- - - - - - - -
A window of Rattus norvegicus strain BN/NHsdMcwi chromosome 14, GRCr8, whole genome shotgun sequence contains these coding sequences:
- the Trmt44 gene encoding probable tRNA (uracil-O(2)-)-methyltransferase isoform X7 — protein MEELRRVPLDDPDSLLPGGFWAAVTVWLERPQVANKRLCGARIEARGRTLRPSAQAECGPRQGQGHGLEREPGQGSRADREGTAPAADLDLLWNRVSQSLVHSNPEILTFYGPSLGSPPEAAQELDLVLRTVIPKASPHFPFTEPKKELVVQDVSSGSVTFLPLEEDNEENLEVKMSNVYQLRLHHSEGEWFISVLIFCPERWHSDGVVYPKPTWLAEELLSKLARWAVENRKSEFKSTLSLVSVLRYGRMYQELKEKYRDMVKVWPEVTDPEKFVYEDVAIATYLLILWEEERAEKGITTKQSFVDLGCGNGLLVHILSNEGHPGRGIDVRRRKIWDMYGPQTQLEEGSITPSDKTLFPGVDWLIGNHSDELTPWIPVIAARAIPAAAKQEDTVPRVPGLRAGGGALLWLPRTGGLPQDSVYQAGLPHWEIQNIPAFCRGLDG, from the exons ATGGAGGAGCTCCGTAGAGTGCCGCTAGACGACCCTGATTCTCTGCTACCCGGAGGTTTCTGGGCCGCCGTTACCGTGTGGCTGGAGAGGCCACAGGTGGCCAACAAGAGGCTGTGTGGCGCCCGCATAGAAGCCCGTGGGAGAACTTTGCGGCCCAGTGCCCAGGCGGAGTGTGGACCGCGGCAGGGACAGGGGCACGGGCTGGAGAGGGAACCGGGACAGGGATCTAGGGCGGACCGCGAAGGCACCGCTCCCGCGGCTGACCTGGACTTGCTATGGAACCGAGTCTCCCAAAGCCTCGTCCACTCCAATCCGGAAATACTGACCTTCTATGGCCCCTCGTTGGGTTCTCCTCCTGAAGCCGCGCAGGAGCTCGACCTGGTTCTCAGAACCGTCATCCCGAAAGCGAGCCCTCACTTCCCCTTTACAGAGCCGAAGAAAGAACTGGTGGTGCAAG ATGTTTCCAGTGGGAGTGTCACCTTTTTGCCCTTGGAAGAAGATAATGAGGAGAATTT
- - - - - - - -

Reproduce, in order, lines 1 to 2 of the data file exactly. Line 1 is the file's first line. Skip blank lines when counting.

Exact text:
A window of Rattus norvegicus strain BN/NHsdMcwi chromosome 14, GRCr8, whole genome shotgun sequence contains these coding sequences:
- the Trmt44 gene encoding probable tRNA (uracil-O(2)-)-methyltransferase isoform X7 — protein MEELRRVPLDDPDSLLPGGFWAAVTVWLERPQVANKRLCGARIEARGRTLRPSAQAECGPRQGQGHGLEREPGQGSRADREGTAPAADLDLLWNRVSQSLVHSNPEILTFYGPSLGSPPEAAQELDLVLRTVIPKASPHFPFTEPKKELVVQDVSSGSVTFLPLEEDNEENLEVKMSNVYQLRLHHSEGEWFISVLIFCPERWHSDGVVYPKPTWLAEELLSKLARWAVENRKSEFKSTLSLVSVLRYGRMYQELKEKYRDMVKVWPEVTDPEKFVYEDVAIATYLLILWEEERAEKGITTKQSFVDLGCGNGLLVHILSNEGHPGRGIDVRRRKIWDMYGPQTQLEEGSITPSDKTLFPGVDWLIGNHSDELTPWIPVIAARAIPAAAKQEDTVPRVPGLRAGGGALLWLPRTGGLPQDSVYQAGLPHWEIQNIPAFCRGLDG, from the exons ATGGAGGAGCTCCGTAGAGTGCCGCTAGACGACCCTGATTCTCTGCTACCCGGAGGTTTCTGGGCCGCCGTTACCGTGTGGCTGGAGAGGCCACAGGTGGCCAACAAGAGGCTGTGTGGCGCCCGCATAGAAGCCCGTGGGAGAACTTTGCGGCCCAGTGCCCAGGCGGAGTGTGGACCGCGGCAGGGACAGGGGCACGGGCTGGAGAGGGAACCGGGACAGGGATCTAGGGCGGACCGCGAAGGCACCGCTCCCGCGGCTGACCTGGACTTGCTATGGAACCGAGTCTCCCAAAGCCTCGTCCACTCCAATCCGGAAATACTGACCTTCTATGGCCCCTCGTTGGGTTCTCCTCCTGAAGCCGCGCAGGAGCTCGACCTGGTTCTCAGAACCGTCATCCCGAAAGCGAGCCCTCACTTCCCCTTTACAGAGCCGAAGAAAGAACTGGTGGTGCAAG ATGTTTCCAGTGGGAGTGTCACCTTTTTGCCCTTGGAAGAAGATAATGAGGAGAATTT